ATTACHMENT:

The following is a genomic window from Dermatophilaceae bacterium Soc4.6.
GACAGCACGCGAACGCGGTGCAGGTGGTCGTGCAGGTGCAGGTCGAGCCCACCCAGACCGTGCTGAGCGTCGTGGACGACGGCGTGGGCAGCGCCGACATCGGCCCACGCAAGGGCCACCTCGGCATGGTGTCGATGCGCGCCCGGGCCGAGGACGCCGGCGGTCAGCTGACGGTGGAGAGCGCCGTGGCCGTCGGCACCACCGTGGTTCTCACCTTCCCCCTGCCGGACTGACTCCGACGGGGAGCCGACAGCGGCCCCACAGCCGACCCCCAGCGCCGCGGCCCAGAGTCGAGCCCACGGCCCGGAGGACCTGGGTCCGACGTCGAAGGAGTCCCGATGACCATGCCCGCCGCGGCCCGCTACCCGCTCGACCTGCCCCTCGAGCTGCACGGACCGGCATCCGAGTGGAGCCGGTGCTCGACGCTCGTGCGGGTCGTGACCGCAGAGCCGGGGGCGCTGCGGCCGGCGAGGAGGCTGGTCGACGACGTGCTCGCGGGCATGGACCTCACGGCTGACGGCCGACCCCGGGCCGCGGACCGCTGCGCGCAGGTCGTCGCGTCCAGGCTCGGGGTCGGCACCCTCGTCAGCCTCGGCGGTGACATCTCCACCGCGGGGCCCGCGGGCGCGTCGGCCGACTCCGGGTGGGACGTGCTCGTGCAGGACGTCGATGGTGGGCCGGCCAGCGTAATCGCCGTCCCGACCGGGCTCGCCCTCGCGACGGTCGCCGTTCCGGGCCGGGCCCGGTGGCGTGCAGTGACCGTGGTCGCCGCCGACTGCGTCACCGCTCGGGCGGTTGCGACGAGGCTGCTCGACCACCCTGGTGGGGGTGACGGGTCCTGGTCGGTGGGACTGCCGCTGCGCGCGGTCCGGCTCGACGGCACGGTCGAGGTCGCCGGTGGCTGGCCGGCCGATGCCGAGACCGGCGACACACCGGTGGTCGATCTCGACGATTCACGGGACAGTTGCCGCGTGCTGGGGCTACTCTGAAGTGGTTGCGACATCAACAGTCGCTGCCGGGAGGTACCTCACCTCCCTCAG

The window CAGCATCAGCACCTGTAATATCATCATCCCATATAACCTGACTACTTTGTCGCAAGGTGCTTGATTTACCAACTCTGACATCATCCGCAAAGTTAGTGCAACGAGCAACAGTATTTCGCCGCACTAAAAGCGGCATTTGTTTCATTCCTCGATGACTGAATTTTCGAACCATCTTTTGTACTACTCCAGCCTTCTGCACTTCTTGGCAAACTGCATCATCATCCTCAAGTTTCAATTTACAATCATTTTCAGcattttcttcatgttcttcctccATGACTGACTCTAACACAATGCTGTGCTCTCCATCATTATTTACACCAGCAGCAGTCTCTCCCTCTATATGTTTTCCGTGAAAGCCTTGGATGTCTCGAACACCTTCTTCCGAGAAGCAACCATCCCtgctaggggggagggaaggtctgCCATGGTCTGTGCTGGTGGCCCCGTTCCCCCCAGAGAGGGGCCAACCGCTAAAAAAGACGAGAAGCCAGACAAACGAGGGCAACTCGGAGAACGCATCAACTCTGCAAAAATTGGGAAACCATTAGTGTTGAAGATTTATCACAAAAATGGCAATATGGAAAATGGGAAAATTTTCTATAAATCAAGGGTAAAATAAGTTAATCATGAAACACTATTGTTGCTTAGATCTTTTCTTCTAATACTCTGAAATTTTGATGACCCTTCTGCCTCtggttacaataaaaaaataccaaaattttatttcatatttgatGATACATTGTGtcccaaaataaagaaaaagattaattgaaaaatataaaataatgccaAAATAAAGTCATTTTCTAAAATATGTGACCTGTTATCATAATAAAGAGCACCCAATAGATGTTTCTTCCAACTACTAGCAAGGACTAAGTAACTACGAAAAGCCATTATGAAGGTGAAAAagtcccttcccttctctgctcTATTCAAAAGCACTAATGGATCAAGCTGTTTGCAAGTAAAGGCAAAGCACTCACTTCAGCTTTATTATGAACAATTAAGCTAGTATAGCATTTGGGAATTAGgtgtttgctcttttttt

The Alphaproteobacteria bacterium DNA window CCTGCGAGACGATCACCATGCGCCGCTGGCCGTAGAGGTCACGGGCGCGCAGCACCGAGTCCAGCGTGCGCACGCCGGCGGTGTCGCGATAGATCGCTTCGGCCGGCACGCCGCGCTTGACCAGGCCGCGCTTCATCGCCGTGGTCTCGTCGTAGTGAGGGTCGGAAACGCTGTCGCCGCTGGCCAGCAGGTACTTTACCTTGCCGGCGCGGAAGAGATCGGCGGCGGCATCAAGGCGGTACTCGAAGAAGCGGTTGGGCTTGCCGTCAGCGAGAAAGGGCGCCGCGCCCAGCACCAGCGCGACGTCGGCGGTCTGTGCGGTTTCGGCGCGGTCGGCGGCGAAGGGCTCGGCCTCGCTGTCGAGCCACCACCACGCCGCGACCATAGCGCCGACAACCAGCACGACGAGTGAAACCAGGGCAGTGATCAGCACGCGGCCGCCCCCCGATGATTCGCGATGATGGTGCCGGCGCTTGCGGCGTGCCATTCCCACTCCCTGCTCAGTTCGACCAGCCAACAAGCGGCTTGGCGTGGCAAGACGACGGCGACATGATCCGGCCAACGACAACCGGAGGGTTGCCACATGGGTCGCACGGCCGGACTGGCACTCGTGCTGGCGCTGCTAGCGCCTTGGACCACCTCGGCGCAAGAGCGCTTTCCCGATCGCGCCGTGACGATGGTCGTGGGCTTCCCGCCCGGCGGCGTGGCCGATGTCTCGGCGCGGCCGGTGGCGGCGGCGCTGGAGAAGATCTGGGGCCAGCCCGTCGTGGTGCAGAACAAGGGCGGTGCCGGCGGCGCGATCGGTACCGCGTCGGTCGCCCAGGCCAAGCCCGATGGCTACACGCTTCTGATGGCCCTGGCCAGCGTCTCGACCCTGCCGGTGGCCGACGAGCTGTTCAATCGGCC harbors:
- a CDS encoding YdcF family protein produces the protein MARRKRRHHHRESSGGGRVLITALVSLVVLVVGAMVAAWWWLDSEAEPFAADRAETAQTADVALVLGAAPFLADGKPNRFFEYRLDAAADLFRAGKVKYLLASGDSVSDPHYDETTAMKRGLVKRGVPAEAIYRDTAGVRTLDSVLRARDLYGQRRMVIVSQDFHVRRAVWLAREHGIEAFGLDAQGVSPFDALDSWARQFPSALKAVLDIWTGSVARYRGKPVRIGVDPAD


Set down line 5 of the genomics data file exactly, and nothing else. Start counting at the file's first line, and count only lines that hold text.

- a CDS encoding YdcF family protein produces the protein MARRKRRHHHRESSGGGRVLITALVSLVVLVVGAMVAAWWWLDSEAEPFAADRAETAQTADVALVLGAAPFLADGKPNRFFEYRLDAAADLFRAGKVKYLLASGDSVSDPHYDETTAMKRGLVKRGVPAEAIYRDTAGVRTLDSVLRARDLYGQRRMVIVSQDFHVRRAVWLAREHGIEAFGLDAQGVSPFDALDSWARQFPSALKAVLDIWTGSVARYRGKPVRIGVDPAD